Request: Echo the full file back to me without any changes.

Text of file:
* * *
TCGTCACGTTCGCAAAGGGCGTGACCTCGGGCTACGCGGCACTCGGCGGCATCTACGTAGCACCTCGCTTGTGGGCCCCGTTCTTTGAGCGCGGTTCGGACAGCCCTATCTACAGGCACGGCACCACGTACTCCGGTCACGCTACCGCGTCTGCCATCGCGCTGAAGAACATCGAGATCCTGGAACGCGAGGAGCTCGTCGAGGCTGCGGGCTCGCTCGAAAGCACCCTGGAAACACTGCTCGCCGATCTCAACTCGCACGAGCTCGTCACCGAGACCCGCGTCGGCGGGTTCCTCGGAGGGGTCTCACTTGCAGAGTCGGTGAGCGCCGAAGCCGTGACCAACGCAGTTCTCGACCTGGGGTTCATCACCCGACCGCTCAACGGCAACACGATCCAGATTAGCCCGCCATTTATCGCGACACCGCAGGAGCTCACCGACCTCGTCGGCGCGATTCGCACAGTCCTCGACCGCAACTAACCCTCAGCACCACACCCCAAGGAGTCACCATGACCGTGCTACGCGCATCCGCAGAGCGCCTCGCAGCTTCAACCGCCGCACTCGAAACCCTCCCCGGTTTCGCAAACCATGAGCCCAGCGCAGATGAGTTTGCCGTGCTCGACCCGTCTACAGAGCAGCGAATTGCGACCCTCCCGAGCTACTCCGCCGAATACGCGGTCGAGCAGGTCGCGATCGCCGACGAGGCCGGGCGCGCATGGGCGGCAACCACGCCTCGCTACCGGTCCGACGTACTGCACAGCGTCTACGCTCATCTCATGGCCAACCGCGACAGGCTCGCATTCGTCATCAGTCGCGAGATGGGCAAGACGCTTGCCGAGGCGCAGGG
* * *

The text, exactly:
TCGTCACGTTCGCAAAGGGCGTGACCTCGGGCTACGCGGCACTCGGCGGCATCTACGTAGCACCTCGCTTGTGGGCCCCGTTCTTTGAGCGCGGTTCGGACAGCCCTATCTACAGGCACGGCACCACGTACTCCGGTCACGCTACCGCGTCTGCCATCGCGCTGAAGAACATCGAGATCCTGGAACGCGAGGAGCTCGTCGAGGCTGCGGGCTCGCTCGAAAGCACCCTGGAAACACTGCTCGCCGATCTCAACTCGCACGAGCTCGTCACCGAGACCCGCGTCGGCGGGTTCCTCGGAGGGGTCTCACTTGCAGAGTCGGTGAGCGCCGAAGCCGTGACCAACGCAGTTCTCGACCTGGGGTTCATCACCCGACCGCTCAACGGCAACACGATCCAGATTAGCCCGCCATTTATCGCGACACCGCAGGAGCTCACCGACCTCGTCGGCGCGATTCGCACAGTCCTCGACCGCAACTAACCCTCAGCACCACACCCCAAGGAGTCACCATGACCGTGCTACGCGCATCCGCAGAGCGCCTCGCAGCTTCAACCGCCGCACTCGAAACCCTCCCCGGTTTCGCAAACCATGAGCCCAGCGCAGATGAGTTTGCCGTGCTCGACCCGTCTACAGAGCAGCGAATTGCGACCCTCCCGAGCTACTCCGCCGAATACGCGGTCGAGCAGGTCGCGATCGCCGACGAGGCCGGGCGCGCATGGGCGGCAACCACGCCTCGCTACCGGTCCGACGTACTGCACAGCGTCTACGCTCATCTCATGGCCAACCGCGACAGGCTCGCATTCGTCATCAGTCGCGAGATGGGCAAGACGCTTGCCGAGGCGCAGGG